Articles by Amir Mir

IHC to hear Taseer killer’s appeal today

ISLAMABAD: Even though the Islamabad High Court is set to take up today the appeal of Salman Taseer’s assassin [Mumtaz Qadri] against his death sentence after a lapse of 40 months, the IHC is likely to decide the petition in the shortest possible time, in line with the Supreme Court Chief Justice’s recent directives to clear out on priority basis all the appeals in terrorism related cases which are pending either with the high courts or with the apex court.

It was in the wake of the December 16 Peshawar school massacre by the TTP that the Chief Justice of the Supreme Court had convened an emergent meeting of all the five chief justices of the high courts on December 24 wherein they were directed not only to ensure a speedy disposal of the terrorism related cases pending with the Anti Terrorism Courts but also to dispose of the pending appeals [with the high courts] in terrorism cases on urgent basis. The CJ had also decided that offices of the Supreme Court and high courts would separate terrorism-related appeals and militancy-related cases so that the former could be heard on a priority basis for a speedy disposal. Subsequently, the Islamabad High Court has finally taken up the appeal of Salman Taseer’s assassin, Mumtaz Qadri.

A division bench comprising Justice Noorul Haq Qureshi and Justice Shaukat Aziz Siddiqui will take up Qadri’s appeal against death sentence today. It was on January 4, 2011 that Mumtaz Qadri, a Punjab Police commando from the Elite Force, gunned down Salman Taseer in Islamabad with his official weapon to punish the governor for his stance on the misuse of the blasphemy laws. Taseer had visited Sheikhupura district jail on November 20, 2010 to meet Aasia Bibi. He later said: “She is poor and belongs to a minority community and should be pardoned especially when she has denied saying anything disrespectful.” Investigations into Salman Taseer’s murder showed that Qadri was heavily influenced by teachings of a non-political religious group of preachers with Barelvi leanings – Dawat-e-Islami – led by Maulana Ilyas Attaar Qadri. The followers of the Dawat-e-Islami are mostly seen in green turbans.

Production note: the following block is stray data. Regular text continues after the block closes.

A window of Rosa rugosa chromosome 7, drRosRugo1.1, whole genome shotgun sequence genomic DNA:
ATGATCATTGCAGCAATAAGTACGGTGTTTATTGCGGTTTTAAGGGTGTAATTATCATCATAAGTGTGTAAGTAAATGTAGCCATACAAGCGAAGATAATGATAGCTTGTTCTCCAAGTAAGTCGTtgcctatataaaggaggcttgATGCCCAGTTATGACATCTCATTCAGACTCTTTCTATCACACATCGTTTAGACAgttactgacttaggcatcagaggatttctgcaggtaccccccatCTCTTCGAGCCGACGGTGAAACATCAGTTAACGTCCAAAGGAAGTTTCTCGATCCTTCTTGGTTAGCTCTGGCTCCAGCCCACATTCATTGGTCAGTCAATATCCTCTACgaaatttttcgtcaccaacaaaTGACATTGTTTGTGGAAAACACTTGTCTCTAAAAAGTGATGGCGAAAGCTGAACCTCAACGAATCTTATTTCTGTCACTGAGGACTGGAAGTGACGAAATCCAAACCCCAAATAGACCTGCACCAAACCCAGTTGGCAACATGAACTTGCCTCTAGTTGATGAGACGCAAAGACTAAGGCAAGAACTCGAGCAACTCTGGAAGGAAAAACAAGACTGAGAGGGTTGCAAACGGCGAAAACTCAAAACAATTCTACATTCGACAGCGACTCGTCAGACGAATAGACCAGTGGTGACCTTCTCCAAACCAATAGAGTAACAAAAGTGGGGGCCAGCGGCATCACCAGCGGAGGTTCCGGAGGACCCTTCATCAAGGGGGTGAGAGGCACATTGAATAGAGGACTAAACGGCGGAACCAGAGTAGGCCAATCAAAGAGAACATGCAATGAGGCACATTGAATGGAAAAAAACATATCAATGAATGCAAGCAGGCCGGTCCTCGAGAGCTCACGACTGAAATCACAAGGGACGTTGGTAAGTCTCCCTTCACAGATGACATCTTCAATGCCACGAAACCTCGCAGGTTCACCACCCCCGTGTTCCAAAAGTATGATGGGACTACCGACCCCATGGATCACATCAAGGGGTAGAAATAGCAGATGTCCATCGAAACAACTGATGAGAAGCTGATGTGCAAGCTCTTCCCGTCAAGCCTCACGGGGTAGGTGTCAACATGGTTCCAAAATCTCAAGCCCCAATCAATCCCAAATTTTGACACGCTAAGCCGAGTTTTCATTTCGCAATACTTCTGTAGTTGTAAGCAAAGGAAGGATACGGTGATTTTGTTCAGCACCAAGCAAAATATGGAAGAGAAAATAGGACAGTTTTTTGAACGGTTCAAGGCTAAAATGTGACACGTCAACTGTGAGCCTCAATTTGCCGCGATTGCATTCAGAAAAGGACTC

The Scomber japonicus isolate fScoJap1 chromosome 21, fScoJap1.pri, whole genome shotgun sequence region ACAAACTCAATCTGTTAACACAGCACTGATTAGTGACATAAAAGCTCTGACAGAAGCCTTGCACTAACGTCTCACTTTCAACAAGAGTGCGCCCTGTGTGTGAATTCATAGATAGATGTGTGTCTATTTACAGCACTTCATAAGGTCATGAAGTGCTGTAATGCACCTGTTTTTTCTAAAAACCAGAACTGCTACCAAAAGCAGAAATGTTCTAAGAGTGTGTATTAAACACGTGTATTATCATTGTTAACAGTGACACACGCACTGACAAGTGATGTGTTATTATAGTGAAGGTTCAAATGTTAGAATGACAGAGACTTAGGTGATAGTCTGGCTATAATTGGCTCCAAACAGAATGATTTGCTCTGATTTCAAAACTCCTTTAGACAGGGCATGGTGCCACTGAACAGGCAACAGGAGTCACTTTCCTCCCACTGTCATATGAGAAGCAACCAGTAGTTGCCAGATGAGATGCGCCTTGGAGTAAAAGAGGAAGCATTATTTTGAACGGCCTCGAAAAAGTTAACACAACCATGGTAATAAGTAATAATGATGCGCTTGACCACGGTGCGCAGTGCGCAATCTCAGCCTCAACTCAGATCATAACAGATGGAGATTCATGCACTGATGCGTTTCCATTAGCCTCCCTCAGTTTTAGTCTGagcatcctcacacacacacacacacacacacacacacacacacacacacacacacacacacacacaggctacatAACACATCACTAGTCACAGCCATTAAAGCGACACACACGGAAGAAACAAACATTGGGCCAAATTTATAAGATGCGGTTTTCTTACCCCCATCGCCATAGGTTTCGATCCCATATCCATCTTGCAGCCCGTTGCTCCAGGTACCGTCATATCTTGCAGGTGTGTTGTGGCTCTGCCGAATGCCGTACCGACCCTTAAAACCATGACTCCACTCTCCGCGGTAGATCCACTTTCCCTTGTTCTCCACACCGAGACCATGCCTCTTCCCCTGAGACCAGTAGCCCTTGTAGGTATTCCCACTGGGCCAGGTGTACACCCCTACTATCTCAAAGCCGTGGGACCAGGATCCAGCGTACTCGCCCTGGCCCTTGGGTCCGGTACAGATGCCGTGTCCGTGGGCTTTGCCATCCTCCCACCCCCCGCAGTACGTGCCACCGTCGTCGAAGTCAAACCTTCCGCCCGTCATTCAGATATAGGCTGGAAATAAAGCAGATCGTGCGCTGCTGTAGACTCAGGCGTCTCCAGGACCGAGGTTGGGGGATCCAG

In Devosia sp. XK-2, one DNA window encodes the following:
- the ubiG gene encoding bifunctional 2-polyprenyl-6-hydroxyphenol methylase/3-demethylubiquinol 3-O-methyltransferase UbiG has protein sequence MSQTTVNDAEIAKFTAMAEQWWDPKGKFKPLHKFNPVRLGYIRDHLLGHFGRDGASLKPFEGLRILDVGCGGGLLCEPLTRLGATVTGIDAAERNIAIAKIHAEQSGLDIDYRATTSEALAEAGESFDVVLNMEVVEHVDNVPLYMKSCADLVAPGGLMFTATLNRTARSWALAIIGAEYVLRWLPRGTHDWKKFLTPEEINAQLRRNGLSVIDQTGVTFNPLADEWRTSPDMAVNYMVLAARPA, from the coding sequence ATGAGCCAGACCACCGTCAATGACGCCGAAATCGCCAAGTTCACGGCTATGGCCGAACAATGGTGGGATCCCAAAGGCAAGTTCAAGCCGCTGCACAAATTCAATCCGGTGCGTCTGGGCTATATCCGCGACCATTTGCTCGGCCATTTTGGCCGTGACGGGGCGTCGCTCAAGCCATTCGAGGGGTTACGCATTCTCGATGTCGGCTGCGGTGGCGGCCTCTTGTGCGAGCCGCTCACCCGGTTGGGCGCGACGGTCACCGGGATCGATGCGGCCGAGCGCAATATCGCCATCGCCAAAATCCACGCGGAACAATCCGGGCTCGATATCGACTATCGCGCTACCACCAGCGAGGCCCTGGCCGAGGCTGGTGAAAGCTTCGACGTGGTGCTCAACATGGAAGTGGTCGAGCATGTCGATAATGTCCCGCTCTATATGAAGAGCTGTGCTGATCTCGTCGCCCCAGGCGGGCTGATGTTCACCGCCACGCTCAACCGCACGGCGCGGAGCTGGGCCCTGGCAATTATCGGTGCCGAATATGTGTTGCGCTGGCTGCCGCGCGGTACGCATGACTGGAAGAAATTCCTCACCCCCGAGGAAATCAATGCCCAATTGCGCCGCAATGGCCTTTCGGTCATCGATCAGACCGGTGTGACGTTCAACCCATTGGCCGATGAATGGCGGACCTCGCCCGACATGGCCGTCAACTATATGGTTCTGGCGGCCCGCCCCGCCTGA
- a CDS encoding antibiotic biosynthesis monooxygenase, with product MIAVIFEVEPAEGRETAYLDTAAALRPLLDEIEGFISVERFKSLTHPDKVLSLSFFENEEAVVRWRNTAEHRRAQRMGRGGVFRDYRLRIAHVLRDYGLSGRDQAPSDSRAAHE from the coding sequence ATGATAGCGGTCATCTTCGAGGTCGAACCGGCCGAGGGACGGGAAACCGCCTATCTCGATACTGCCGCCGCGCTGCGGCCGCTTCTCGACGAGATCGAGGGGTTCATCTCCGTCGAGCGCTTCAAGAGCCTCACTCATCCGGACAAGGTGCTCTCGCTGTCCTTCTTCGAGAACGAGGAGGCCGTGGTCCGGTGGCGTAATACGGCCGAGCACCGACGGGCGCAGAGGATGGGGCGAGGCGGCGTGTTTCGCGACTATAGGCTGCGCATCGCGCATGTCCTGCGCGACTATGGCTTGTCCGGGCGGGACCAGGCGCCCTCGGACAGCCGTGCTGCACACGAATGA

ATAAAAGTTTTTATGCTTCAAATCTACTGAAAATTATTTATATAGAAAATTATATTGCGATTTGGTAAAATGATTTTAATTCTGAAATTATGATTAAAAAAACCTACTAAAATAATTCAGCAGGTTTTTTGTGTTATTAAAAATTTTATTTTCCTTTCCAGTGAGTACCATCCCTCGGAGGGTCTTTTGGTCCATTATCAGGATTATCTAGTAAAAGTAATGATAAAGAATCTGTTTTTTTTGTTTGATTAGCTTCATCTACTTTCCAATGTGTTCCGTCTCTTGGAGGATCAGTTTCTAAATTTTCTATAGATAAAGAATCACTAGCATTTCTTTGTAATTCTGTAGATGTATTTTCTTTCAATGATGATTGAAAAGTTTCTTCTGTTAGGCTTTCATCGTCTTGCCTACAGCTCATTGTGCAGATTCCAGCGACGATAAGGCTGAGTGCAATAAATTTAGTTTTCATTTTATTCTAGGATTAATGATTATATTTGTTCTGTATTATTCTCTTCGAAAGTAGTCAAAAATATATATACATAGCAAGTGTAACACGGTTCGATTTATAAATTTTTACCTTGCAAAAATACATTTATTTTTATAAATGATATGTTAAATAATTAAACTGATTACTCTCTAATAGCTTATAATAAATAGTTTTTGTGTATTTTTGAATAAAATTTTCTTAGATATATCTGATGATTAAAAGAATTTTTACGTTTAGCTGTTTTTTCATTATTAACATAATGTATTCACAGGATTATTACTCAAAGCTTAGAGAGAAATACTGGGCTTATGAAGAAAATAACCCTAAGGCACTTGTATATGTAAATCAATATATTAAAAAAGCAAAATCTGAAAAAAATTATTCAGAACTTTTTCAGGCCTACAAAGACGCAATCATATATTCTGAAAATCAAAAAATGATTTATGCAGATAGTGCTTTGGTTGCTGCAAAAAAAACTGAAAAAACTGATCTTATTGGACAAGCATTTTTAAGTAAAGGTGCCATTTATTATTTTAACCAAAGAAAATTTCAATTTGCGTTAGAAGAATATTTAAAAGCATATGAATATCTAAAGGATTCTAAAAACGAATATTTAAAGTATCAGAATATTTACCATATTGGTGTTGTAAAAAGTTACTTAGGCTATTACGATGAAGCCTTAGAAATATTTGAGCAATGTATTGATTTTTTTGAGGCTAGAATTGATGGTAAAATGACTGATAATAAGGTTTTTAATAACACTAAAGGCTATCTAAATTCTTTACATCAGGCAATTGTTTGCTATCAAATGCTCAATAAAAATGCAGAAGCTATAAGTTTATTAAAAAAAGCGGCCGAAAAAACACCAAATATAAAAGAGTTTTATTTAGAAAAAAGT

After a speedy trial by a Rawalpindi ATC, Qadri, who had proudly confessed to his crime, was found guilty and sentenced to death on two counts with Rs0.2 million fine [on October 1, 2011] by a district and sessions judge of Islamabad, Syed Pervez Ali Shah, on account of killing Salman Taseer. But his conviction was stayed by the Islamabad High Court on October 11, ten days after the ATC verdict. A division bench suspended Qadri’s death sentence till a final decision in his appeal pending before the IHC. The IHC bench, comprising Justice Iqbal Hameedur Rehman and Justice Muhammad Anwar Kasi, had admitted Qadri’s appeal against the ATC decision for regular hearing while issuing notices to the state. Former Chief Justice Lahore High Court Khawaja Sharif had appeared before the IHC as legal counsel of Qadri, arguing that the ATC had no jurisdiction to hear this case, as the Anti Terrorism Act was not applicable in this particular case. He insisted that the murder of Taseer did not create a sense of terror among the people and they were instead happy to listen about the murder.